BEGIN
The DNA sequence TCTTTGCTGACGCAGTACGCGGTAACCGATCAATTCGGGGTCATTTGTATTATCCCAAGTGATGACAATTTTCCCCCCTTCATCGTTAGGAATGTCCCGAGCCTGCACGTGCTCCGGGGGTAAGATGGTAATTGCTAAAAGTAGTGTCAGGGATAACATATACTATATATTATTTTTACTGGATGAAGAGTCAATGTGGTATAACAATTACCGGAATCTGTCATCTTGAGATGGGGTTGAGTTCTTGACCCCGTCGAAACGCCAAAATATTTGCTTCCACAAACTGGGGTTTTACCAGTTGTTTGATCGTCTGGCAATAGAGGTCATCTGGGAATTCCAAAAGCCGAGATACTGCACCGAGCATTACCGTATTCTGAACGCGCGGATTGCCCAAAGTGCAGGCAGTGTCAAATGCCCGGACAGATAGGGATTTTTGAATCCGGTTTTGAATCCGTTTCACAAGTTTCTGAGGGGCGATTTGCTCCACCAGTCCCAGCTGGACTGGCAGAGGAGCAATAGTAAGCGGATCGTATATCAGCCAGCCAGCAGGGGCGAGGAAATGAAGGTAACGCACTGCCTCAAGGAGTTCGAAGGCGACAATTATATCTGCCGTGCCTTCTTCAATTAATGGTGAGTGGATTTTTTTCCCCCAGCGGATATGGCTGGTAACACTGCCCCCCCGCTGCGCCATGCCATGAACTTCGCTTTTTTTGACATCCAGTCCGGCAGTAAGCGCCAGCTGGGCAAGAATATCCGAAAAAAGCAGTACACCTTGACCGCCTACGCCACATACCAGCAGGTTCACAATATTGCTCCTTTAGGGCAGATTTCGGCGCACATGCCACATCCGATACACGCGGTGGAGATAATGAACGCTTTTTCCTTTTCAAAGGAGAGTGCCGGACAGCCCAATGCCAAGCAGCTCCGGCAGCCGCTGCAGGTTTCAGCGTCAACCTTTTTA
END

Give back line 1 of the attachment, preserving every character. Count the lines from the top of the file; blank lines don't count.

The DNA sequence TCTTTGCTGACGCAGTACGCGGTAACCGATCAATTCGGGGTCATTTGTATTATCCCAAGTGATGACAATTTTCCCCCCTTCATCGTTAGGAATGTCCCGAGCCTGCACGTGCTCCGGGGGTAAGATGGTAATTGCTAAAAGTAGTGTCAGGGATAACATATACTATATATTATTTTTACTGGATGAAGAGTCAATGTGGTATAACAATTACCGGAATCTGTCATCTTGAGATGGGGTTGAGTTCTTGACCCCGTCGAAACGCCAAAATATTTGCTTCCACAAACTGGGGTTTTACCAGTTGTTTGATCGTCTGGCAATAGAGGTCATCTGGGAATTCCAAAAGCCGAGATACTGCACCGAGCATTACCGTATTCTGAACGCGCGGATTGCCCAAAGTGCAGGCAGTGTCAAATGCCCGGACAGATAGGGATTTTTGAATCCGGTTTTGAATCCGTTTCACAAGTTTCTGAGGGGCGATTTGCTCCACCAGTCCCAGCTGGACTGGCAGAGGAGCAATAGTAAGCGGATCGTATATCAGCCAGCCAGCAGGGGCGAGGAAATGAAGGTAACGCACTGCCTCAAGGAGTTCGAAGGCGACAATTATATCTGCCGTGCCTTCTTCAATTAATGGTGAGTGGATTTTTTTCCCCCAGCGGATATGGCTGGTAACACTGCCCCCCCGCTGCGCCATGCCATGAACTTCGCTTTTTTTGACATCCAGTCCGGCAGTAAGCGCCAGCTGGGCAAGAATATCCGAAAAAAGCAGTACACCTTGACCGCCTACGCCACATACCAGCAGGTTCACAATATTGCTCCTTTAGGGCAGATTTCGGCGCACATGCCACATCCGATACACGCGGTGGAGATAATGAACGCTTTTTCCTTTTCAAAGGAGAGTGCCGGACAGCCCAATGCCAAGCAGCTCCGGCAGCCGCTGCAGGTTTCAGCGTCAACCTTTTTA